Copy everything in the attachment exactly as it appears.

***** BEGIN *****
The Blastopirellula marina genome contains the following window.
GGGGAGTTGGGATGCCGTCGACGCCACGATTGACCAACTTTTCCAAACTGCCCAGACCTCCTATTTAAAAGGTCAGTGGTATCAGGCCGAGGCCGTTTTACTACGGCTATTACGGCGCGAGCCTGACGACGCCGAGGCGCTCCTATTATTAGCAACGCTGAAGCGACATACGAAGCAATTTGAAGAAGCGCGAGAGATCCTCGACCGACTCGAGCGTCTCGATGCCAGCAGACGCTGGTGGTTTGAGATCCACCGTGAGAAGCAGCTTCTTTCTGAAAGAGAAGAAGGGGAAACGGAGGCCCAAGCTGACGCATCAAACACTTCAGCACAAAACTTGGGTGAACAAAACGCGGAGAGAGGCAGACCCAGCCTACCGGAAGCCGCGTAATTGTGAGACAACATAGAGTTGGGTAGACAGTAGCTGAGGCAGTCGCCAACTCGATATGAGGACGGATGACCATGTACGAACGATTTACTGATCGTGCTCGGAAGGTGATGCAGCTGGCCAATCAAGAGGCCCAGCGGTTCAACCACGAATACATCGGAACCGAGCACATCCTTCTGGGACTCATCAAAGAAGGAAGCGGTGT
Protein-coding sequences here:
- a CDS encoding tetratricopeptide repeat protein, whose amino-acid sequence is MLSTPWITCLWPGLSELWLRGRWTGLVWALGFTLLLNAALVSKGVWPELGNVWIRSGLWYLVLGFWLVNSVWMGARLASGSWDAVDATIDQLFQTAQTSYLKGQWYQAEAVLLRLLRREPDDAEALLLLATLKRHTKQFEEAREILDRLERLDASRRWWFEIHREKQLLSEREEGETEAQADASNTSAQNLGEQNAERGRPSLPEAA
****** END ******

The Blastopirellula marina genome contains the following window.
GGGGAGTTGGGATGCCGTCGACGCCACGATTGACCAACTTTTCCAAACTGCCCAGACCTCCTATTTAAAAGGTCAGTGGTATCAGGCCGAGGCCGTTTTACTACGGCTATTACGGCGCGAGCCTGACGACGCCGAGGCGCTCCTATTATTAGCAACGCTGAAGCGACATACGAAGCAATTTGAAGAAGCGCGAGAGATCCTCGACCGACTCGAGCGTCTCGATGCCAGCAGACGCTGGTGGTTTGAGATCCACCGTGAGAAGCAGCTTCTTTCTGAAAGAGAAGAAGGGGAAACGGAGGCCCAAGCTGACGCATCAAACACTTCAGCACAAAACTTGGGTGAACAAAACGCGGAGAGAGGCAGACCCAGCCTACCGGAAGCCGCGTAATTGTGAGACAACATAGAGTTGGGTAGACAGTAGCTGAGGCAGTCGCCAACTCGATATGAGGACGGATGACCATGTACGAACGATTTACTGATCGTGCTCGGAAGGTGATGCAGCTGGCCAATCAAGAGGCCCAGCGGTTCAACCACGAATACATCGGAACCGAGCACATCCTTCTGGGACTCATCAAAGAAGGAAGCGGTGT
Protein-coding sequences here:
- a CDS encoding tetratricopeptide repeat protein, whose amino-acid sequence is MLSTPWITCLWPGLSELWLRGRWTGLVWALGFTLLLNAALVSKGVWPELGNVWIRSGLWYLVLGFWLVNSVWMGARLASGSWDAVDATIDQLFQTAQTSYLKGQWYQAEAVLLRLLRREPDDAEALLLLATLKRHTKQFEEAREILDRLERLDASRRWWFEIHREKQLLSEREEGETEAQADASNTSAQNLGEQNAERGRPSLPEAA